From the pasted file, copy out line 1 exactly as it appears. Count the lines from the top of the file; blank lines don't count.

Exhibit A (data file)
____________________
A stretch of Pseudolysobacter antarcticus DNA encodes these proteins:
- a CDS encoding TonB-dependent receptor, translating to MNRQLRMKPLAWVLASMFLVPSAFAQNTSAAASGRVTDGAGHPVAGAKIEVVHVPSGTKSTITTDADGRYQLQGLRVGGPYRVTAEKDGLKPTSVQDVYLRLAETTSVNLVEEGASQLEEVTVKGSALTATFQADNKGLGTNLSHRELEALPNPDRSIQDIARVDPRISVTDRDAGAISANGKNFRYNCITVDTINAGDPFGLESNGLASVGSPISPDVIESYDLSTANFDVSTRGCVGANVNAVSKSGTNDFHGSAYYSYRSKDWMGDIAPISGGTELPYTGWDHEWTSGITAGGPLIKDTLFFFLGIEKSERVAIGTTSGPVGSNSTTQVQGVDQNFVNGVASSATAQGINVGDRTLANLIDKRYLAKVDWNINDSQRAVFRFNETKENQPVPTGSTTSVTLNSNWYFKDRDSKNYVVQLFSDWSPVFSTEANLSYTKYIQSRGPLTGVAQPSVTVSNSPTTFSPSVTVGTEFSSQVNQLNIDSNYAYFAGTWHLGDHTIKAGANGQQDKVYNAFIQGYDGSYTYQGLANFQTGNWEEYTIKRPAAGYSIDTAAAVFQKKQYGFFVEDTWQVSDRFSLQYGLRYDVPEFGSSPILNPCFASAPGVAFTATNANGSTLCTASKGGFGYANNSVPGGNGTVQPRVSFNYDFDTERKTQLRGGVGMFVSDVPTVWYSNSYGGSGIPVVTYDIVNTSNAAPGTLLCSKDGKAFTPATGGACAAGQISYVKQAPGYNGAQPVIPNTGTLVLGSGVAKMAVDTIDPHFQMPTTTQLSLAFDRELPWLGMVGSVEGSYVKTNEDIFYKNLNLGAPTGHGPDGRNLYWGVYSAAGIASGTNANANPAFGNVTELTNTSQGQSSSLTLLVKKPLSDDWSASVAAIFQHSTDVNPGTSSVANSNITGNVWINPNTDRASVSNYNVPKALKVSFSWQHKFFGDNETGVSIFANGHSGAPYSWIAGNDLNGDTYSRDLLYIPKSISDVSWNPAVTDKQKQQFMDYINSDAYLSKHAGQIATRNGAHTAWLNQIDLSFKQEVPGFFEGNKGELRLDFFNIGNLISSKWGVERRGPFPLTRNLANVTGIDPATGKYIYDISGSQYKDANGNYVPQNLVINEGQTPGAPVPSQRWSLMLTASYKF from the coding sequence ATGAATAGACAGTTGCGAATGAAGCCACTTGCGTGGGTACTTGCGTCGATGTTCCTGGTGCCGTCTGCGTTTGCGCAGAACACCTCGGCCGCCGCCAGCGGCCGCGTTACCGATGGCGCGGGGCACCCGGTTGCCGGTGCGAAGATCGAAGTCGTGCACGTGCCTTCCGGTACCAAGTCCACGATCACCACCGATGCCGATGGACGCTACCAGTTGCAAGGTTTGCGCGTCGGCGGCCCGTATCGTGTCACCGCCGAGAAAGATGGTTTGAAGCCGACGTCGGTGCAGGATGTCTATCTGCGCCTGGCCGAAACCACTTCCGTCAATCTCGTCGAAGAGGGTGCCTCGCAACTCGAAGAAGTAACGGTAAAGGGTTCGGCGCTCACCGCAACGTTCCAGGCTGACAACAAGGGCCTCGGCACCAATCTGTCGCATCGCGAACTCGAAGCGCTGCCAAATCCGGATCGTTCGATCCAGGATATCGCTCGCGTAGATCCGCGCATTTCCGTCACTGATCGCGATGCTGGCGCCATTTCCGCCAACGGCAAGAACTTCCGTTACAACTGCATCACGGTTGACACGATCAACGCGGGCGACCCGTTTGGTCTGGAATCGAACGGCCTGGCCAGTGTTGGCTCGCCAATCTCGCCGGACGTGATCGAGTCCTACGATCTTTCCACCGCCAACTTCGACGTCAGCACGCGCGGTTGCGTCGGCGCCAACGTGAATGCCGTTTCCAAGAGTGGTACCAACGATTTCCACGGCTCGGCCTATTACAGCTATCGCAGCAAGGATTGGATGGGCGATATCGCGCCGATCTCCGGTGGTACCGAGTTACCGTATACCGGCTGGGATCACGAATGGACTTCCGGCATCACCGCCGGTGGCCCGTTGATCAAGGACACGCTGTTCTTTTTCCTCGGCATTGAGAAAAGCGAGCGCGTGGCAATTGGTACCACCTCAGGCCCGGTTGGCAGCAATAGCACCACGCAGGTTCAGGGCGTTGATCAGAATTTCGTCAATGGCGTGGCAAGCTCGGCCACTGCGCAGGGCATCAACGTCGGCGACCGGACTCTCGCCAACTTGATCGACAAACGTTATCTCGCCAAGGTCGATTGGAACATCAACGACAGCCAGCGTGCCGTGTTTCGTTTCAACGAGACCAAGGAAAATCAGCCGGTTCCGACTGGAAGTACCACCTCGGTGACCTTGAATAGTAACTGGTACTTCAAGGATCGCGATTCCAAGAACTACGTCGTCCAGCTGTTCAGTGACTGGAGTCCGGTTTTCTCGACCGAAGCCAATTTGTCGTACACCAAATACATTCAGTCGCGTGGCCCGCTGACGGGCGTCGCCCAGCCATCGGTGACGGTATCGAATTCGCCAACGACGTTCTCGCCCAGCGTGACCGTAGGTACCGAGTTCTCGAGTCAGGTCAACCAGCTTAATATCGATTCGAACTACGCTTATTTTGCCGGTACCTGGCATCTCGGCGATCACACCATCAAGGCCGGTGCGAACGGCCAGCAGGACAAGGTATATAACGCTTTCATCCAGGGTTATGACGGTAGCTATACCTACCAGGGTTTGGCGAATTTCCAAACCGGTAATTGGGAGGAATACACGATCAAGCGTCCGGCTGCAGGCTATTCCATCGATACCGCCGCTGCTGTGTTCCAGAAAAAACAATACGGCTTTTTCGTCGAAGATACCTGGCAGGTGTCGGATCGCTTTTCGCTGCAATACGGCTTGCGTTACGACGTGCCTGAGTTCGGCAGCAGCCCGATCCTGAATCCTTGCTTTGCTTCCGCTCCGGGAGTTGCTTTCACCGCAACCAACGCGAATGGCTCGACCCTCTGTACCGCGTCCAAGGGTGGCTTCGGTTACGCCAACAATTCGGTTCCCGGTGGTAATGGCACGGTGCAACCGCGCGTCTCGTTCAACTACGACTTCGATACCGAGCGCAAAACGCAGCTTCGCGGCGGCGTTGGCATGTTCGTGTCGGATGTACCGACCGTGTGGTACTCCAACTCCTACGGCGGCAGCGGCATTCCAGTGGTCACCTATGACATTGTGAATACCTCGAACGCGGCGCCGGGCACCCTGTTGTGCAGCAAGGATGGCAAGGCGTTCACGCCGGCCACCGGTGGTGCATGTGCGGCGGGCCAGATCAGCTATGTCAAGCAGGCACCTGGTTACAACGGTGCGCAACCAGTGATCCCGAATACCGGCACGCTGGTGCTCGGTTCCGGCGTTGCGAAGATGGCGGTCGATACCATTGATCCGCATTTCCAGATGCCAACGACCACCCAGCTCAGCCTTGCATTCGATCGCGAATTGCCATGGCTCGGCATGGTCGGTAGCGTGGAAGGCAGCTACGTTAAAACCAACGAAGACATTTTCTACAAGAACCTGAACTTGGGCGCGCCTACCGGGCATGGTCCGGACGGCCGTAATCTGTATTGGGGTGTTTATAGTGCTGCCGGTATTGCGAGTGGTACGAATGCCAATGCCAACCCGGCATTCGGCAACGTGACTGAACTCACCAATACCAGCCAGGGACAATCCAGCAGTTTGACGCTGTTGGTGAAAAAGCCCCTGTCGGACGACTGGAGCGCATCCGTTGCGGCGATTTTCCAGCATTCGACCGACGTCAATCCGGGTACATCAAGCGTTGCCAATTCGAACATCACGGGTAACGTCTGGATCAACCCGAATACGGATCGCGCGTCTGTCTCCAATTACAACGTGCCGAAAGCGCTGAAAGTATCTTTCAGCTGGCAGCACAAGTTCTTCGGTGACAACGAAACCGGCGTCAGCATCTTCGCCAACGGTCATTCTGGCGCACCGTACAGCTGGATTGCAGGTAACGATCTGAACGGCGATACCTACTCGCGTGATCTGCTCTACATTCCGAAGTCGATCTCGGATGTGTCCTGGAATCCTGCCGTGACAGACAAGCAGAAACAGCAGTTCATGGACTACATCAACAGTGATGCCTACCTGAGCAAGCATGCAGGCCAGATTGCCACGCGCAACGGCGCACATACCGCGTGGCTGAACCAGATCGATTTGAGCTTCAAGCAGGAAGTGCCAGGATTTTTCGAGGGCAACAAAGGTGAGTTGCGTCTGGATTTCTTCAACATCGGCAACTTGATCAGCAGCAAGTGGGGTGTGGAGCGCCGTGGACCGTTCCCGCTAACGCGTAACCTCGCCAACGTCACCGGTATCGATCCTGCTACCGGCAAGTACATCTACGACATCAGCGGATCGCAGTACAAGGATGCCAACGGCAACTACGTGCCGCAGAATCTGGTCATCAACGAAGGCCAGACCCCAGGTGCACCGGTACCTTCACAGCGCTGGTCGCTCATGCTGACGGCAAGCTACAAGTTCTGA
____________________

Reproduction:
A stretch of Pseudolysobacter antarcticus DNA encodes these proteins: